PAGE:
PuertoRicoWOW News Service
Congressional Panel: Enhanced Commonwealth Not An Option
by Ivonne Garcia
October 5, 2000
The best of both worlds? Not in this world.
That was the unequivocal message conveyed Wednesday by both witnesses and committee members at a hearing of the U.S. House Resources Committee on a proposed enhanced commonwealth bill drafted by California Republican Rep. John Doolittle.
"This is a legal fiction at best, and a hoax at worst," said an indignant Rep. Dale E. Kildee, one of the committee's members. "This is not a valid option available to [Puerto Ricans]."
Doolittle, who said he would vote against the measure he filed, indicated he introduced the legislation to further discussion on what he said was a definition of enhanced commonwealth developed by the Popular Democratic Party (PDP) in 1998. The PDP, which has described commonwealth status as "the best of both worlds," declined to send official representation to the hearing and has disavowed the process, saying it is aimed as discrediting commonwealth and supporting statehood.
Doolittle's bill described the enhanced commonwealth status as one based on permanent union with the U.S., irrevocable U.S. citizenship, full federal benefits without federal taxes, and the local government's ability to choose what federal laws apply to the island. It also states that the enhanced commonwealth cannot be altered by the U.S. without "mutual consent."
"This enhanced commonwealth would grant benefits without imposing [tax] responsibility," said Indiana Republican Rep. Dan Burton. "I'd like to see that in Indiana."
Witnesses testifying in the morning before the committee, presided over by Alaska Republican Rep. Don Young, included White House aide Jeffrey Farrow, as well as officials from the U.S. departments of Justice and State, and former U.S. Attorney General Dick Thornburgh. Resident Commissioner Carlos Romero Barcelo was an active participant during the hearing, as a member of the committee.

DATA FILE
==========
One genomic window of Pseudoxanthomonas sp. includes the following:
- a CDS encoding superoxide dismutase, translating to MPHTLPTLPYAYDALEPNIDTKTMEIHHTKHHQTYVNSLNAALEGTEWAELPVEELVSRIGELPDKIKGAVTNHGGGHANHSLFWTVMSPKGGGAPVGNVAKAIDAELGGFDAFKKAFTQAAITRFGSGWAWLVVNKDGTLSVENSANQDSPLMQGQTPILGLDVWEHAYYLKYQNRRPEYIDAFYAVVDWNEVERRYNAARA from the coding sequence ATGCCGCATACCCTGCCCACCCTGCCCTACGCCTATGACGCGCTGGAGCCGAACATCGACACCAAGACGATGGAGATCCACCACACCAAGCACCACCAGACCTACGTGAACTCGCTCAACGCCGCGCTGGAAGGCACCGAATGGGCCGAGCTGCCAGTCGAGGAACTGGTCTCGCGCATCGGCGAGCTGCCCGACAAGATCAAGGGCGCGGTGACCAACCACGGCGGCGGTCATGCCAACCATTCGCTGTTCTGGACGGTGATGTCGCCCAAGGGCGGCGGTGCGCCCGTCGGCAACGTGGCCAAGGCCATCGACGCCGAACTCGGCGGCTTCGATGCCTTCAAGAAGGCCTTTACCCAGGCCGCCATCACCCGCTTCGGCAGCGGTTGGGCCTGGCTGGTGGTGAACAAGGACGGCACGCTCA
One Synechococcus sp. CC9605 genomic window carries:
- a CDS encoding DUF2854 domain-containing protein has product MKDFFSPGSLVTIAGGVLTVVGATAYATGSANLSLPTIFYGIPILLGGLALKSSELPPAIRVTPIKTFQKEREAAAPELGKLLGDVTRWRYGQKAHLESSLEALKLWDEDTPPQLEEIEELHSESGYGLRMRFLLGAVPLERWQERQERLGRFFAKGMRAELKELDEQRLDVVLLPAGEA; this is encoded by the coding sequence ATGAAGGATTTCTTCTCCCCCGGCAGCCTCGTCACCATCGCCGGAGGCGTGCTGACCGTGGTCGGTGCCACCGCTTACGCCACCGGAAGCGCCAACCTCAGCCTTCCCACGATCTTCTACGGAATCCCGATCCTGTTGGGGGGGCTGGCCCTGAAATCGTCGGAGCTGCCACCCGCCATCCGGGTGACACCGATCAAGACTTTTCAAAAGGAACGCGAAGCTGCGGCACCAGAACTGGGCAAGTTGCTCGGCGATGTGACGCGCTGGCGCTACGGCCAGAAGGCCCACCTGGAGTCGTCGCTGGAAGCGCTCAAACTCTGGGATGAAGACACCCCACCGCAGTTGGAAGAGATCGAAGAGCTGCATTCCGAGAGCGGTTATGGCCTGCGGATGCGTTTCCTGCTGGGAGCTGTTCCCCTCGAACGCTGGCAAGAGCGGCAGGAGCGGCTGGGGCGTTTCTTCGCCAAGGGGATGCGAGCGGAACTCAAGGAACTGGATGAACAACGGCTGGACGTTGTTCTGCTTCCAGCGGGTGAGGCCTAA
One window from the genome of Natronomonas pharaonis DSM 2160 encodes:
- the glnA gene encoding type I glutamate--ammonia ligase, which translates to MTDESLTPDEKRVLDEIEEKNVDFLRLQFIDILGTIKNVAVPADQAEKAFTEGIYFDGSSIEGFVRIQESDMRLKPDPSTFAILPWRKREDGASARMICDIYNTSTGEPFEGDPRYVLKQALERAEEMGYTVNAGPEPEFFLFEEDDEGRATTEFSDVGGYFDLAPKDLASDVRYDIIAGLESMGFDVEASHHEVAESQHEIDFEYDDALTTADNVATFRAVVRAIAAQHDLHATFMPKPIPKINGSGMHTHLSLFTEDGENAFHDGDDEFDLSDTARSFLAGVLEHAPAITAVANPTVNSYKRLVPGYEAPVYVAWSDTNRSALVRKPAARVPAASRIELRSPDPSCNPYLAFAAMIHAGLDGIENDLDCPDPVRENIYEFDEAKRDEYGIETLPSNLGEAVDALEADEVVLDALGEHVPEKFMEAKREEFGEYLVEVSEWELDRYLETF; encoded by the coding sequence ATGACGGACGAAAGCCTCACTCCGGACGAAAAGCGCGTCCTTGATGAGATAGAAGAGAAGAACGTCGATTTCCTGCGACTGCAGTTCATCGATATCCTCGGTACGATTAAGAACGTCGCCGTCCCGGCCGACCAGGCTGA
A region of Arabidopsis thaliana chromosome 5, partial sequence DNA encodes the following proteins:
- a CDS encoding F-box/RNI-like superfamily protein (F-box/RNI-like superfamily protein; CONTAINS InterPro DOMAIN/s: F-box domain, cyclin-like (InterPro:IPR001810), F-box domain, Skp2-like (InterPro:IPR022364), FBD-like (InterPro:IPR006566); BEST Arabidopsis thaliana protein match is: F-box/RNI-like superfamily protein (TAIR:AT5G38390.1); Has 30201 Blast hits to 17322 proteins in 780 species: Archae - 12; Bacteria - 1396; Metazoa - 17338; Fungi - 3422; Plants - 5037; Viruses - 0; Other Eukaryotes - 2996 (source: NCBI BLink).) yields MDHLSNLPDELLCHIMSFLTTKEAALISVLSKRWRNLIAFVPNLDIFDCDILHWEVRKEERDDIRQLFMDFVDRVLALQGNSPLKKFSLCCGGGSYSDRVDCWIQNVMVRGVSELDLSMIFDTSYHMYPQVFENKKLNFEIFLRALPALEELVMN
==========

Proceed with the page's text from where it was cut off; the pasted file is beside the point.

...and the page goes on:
Farrow, who congratulated the committee for considering the bill, said the proposal reflected what leaders of the PDP had presented to their followers. He said, however, that the proposal differed from the current commonwealth in that, while reflecting "a desire for greater autonomy," it tied the freedoms of a "sovereign nation with permanent union with the U.S."
"This proposal includes an incompatible mixture of sovereignty with those of a state," Farrow said, adding that some of the parts of the proposal could be modified to make them more "acceptable." He did not elaborate.
William Treanor, testifying for the U.S. Department of Justice, said Puerto Rico had two options under the U.S. Constitution: to become a sovereign nation or to remain under U.S. sovereignty either as a state or a territory.
"From a constitutional point of view, that means that Puerto Rico would continue to be governed under the [U.S. Constitution's] territorial clause," Treanor said.
PDP officials insist that Puerto Rico stopped being a U.S. territory, subject to the plenary powers of Congress, when the Commonwealth Constitution was approved in 1952.
The Justice official also took issue with the notion that any accord between Puerto Rico and the U.S. could be unalterable because "one Congress can't bind another."
"Mutual consent is unenforceable constitutionally," Treanor said, adding: "The Constitution contemplates states and territories, it doesn't contemplate a third status."
On the issue of whether U.S. citizenship is irrevocable, panelists were pressed by Doolittle on whether the U.S. Congress could now revoke citizenship to future Puerto Rico-born people.
Because the Congress granted citizenship to Puerto Rico by statute, some experts argue that statutory citizenship is not irrevocable, as is the constitutional citizenship granted to those born in the U.S.
"As long as Puerto Rico remains part of the U.S., citizenship is constitutionally protected," Treanor said.
For his part, Thornburgh said the proposal defined a status that is not available under the U.S. Constitution. "Congress doesn't have the power to create a status of permanent union [other than statehood]," he said.
An afternoon panel included Puerto Rico Justice Secretary Angel Rotger Sabat and Senate President Charlie Rodriguez, who attacked the PDP's proposals.
"Today, we established that the core of this [enhanced commonwealth] formula and the combinations proposed by the PDP are unconstitutional," Doolittle said at the conclusion of the hearing.